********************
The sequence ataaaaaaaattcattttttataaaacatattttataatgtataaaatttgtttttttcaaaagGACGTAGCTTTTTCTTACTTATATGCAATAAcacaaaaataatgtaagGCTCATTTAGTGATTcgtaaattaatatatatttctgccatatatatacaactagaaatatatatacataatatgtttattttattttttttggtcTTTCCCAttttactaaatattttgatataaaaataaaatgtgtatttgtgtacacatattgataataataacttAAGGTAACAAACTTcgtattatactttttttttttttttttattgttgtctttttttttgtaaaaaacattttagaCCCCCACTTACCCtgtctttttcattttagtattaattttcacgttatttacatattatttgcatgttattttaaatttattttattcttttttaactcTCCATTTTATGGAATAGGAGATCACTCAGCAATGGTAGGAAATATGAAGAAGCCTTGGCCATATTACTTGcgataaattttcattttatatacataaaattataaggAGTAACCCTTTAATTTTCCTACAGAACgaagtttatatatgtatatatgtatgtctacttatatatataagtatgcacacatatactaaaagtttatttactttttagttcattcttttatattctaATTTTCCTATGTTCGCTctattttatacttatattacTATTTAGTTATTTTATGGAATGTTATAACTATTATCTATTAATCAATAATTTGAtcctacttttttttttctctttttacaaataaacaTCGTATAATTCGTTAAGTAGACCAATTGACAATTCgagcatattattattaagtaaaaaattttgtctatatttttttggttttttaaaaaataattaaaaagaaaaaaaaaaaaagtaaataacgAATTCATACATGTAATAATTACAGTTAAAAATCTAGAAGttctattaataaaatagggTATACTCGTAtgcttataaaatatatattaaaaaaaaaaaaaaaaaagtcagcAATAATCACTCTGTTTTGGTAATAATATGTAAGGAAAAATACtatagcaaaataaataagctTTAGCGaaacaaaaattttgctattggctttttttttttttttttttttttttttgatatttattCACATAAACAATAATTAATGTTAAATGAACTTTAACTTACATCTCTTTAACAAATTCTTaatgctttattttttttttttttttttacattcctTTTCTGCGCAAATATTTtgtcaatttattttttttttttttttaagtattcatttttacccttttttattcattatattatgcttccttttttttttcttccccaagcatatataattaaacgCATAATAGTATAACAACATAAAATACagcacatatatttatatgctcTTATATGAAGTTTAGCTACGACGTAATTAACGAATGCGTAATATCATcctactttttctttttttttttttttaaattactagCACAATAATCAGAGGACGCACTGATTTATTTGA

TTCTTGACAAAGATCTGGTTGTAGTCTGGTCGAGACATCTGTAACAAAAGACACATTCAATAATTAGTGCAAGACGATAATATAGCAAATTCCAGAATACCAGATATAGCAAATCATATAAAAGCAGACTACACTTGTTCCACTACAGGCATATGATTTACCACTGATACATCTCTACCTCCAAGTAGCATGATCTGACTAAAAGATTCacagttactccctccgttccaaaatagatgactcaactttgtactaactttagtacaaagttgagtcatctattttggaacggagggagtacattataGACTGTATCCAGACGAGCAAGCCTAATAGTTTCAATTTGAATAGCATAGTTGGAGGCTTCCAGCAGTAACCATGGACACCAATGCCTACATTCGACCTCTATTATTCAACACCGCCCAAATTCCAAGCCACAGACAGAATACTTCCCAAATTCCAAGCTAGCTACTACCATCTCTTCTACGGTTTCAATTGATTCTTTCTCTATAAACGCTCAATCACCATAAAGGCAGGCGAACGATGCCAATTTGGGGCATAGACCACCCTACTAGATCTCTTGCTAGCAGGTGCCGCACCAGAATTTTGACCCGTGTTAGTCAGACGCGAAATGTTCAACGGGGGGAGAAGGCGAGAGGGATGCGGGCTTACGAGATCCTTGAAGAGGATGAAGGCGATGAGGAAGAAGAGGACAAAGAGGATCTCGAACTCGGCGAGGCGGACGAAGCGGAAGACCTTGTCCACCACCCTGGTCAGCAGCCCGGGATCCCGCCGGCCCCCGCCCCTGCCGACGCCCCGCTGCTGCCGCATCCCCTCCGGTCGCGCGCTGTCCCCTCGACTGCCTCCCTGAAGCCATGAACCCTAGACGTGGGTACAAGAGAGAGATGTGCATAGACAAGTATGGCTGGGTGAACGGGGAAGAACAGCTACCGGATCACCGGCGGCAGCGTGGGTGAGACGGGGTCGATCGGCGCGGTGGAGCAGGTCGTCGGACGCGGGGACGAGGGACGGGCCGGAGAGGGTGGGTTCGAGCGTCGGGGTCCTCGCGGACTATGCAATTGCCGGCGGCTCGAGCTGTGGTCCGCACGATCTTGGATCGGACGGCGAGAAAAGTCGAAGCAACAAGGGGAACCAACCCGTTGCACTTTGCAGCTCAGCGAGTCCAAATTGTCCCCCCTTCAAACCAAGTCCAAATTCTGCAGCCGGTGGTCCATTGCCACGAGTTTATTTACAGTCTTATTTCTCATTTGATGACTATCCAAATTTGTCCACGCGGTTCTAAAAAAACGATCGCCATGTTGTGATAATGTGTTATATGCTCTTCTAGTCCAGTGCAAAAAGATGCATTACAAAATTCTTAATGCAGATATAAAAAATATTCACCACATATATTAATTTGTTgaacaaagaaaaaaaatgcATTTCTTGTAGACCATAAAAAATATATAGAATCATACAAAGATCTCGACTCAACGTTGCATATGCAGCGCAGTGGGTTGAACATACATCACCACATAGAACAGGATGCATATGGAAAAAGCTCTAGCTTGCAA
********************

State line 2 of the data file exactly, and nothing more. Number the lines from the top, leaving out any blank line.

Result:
TTCTTGACAAAGATCTGGTTGTAGTCTGGTCGAGACATCTGTAACAAAAGACACATTCAATAATTAGTGCAAGACGATAATATAGCAAATTCCAGAATACCAGATATAGCAAATCATATAAAAGCAGACTACACTTGTTCCACTACAGGCATATGATTTACCACTGATACATCTCTACCTCCAAGTAGCATGATCTGACTAAAAGATTCacagttactccctccgttccaaaatagatgactcaactttgtactaactttagtacaaagttgagtcatctattttggaacggagggagtacattataGACTGTATCCAGACGAGCAAGCCTAATAGTTTCAATTTGAATAGCATAGTTGGAGGCTTCCAGCAGTAACCATGGACACCAATGCCTACATTCGACCTCTATTATTCAACACCGCCCAAATTCCAAGCCACAGACAGAATACTTCCCAAATTCCAAGCTAGCTACTACCATCTCTTCTACGGTTTCAATTGATTCTTTCTCTATAAACGCTCAATCACCATAAAGGCAGGCGAACGATGCCAATTTGGGGCATAGACCACCCTACTAGATCTCTTGCTAGCAGGTGCCGCACCAGAATTTTGACCCGTGTTAGTCAGACGCGAAATGTTCAACGGGGGGAGAAGGCGAGAGGGATGCGGGCTTACGAGATCCTTGAAGAGGATGAAGGCGATGAGGAAGAAGAGGACAAAGAGGATCTCGAACTCGGCGAGGCGGACGAAGCGGAAGACCTTGTCCACCACCCTGGTCAGCAGCCCGGGATCCCGCCGGCCCCCGCCCCTGCCGACGCCCCGCTGCTGCCGCATCCCCTCCGGTCGCGCGCTGTCCCCTCGACTGCCTCCCTGAAGCCATGAACCCTAGACGTGGGTACAAGAGAGAGATGTGCATAGACAAGTATGGCTGGGTGAACGGGGAAGAACAGCTACCGGATCACCGGCGGCAGCGTGGGTGAGACGGGGTCGATCGGCGCGGTGGAGCAGGTCGTCGGACGCGGGGACGAGGGACGGGCCGGAGAGGGTGGGTTCGAGCGTCGGGGTCCTCGCGGACTATGCAATTGCCGGCGGCTCGAGCTGTGGTCCGCACGATCTTGGATCGGACGGCGAGAAAAGTCGAAGCAACAAGGGGAACCAACCCGTTGCACTTTGCAGCTCAGCGAGTCCAAATTGTCCCCCCTTCAAACCAAGTCCAAATTCTGCAGCCGGTGGTCCATTGCCACGAGTTTATTTACAGTCTTATTTCTCATTTGATGACTATCCAAATTTGTCCACGCGGTTCTAAAAAAACGATCGCCATGTTGTGATAATGTGTTATATGCTCTTCTAGTCCAGTGCAAAAAGATGCATTACAAAATTCTTAATGCAGATATAAAAAATATTCACCACATATATTAATTTGTTgaacaaagaaaaaaaatgcATTTCTTGTAGACCATAAAAAATATATAGAATCATACAAAGATCTCGACTCAACGTTGCATATGCAGCGCAGTGGGTTGAACATACATCACCACATAGAACAGGATGCATATGGAAAAAGCTCTAGCTTGCAA